That’s often when you see if people are capable and want to progress or not.
The coaches will also already establish a plan for the off-season. For example, what I’ve done in the past with the teams I’ve worked with: each coach would take a round of the playoffs and we’d cut it out in its entirety, and then we’d do a presentation on what we liked, what we’d like to bring in, and teaching videos. It doesn’t get any better than that.
Otherwise, the points that can come out are often blatant, but sometimes not. In the sense that if you had the worst numerical advantage in the league, it’s quite possible that the coach will talk to the person in charge. Conversely, if you’ve had the best, it’s quite possible that we’ll talk about it too, but from the perspective of how to stay on top.
We also look back at the season’s losses and why we lost them. Was it a player error, a system error, a decision behind the bench, and how can we correct it? The coaches take a lot on their shoulders at this meeting, because we all want to win, we all want to improve, but we also all want to keep our jobs.
For my part, something I’ve been doing for over 10 years, following a tip from a former trainer: I now have three little questions in my cell phone (previously in a notepad) that I answer when my day is over. What I really liked about my day, what I didn’t like about my day and what I’d change about my day.
I don’t do it every day, as I’ve found it can get repetitive, but a good 4-5x a week (we sometimes have two days off a week, so I’ve just done the whole week).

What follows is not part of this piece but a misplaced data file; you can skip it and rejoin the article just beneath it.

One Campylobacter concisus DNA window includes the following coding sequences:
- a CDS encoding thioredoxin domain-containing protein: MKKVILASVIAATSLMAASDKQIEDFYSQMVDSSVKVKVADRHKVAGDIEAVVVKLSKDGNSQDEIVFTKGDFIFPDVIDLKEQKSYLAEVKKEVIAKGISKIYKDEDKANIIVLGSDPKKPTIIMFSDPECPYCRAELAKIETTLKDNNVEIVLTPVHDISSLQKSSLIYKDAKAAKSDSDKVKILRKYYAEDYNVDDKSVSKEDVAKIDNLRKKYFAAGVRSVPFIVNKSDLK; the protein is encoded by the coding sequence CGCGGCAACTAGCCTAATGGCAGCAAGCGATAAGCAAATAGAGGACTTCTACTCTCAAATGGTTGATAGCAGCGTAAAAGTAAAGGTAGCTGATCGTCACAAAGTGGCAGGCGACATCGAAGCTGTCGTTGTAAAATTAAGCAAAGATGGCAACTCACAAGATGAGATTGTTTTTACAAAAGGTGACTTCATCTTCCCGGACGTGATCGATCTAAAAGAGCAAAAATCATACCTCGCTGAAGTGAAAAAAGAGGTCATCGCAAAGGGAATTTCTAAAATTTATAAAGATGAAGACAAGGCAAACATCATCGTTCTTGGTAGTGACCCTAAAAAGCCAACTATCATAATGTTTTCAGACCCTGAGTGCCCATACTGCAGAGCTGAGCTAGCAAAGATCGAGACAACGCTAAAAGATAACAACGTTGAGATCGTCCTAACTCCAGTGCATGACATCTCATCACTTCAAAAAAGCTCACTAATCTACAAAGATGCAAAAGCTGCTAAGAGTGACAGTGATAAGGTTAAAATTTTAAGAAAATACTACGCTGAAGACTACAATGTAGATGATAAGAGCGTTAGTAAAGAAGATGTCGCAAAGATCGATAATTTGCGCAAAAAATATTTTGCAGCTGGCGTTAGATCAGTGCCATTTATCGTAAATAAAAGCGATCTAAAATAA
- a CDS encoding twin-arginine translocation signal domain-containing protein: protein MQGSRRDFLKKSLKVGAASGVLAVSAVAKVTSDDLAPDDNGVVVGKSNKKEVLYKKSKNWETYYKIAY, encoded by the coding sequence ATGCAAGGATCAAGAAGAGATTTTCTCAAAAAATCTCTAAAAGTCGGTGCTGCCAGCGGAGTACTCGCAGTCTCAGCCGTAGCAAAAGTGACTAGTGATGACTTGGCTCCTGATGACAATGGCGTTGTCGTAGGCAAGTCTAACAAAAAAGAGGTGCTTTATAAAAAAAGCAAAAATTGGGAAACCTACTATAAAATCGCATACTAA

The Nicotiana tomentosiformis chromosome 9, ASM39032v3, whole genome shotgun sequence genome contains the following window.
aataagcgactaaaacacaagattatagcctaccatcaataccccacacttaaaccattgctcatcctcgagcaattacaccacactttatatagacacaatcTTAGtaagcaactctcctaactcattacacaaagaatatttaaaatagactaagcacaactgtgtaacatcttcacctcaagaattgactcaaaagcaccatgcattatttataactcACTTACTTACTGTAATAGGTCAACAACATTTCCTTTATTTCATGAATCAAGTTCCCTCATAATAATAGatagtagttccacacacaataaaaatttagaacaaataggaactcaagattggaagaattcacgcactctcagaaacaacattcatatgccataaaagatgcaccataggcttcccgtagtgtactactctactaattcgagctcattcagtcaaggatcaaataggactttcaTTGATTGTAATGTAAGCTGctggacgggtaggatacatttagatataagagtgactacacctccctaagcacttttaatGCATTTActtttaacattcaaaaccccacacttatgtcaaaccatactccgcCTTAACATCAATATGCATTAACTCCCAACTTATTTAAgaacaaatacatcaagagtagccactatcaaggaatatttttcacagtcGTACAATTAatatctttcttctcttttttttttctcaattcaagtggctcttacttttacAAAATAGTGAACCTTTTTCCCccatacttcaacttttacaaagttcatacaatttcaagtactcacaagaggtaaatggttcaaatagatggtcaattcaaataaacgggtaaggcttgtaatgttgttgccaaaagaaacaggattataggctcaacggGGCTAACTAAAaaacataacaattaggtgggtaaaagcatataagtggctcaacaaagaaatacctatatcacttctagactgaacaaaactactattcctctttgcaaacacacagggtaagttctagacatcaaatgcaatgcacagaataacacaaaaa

Obviously, it’s all hockey-related. With the answers, I make a compilation and I can easily find out if there are things that catch on and work on them. I can also see what I’d like to change (that isn’t negative) and start working towards that.
So I self-analyze regularly, and as a coach I’m always looking to improve, and I’ve found this little piece of work very effective with me.
Conversely, where former players have a real impact (something I didn’t really understand when I started out over 15 years ago) is how easy it is for them not only to connect with players, because they’ve played the game, but they’re able to handle the stars, because for many, they were a star or, if not, they played with a star and saw how it worked.
So they’re able to get close to them, to understand them, to help them, but also to help them understand the team concept and what they can and can’t do. In the NHL, there are a lot of coaches who stay and we always see the same names coming back.
That’s something that’s hard for a coach coming from college or junior to get when he arrives in the NHL. The same goes for the AHL: it takes time.
That’s why former pros sometimes have an advantage that can be annoying for many coaches who want to graduate.
They’ve played the game, they’ve got the experience, so they’re able to answer any questions, and they’re also able to teach coaches tricks. The best players are intelligent and can see the game on the ice, who’s matched up against whom?
Let’s not be surprised to see a lot of former players make a new career as coaches and be successful.
As always, I have no choice but to say thank you, because without you, I wouldn’t be able to write on the site, and you’re fantastic. I’ll see you next week with new questions and old ones I couldn’t answer.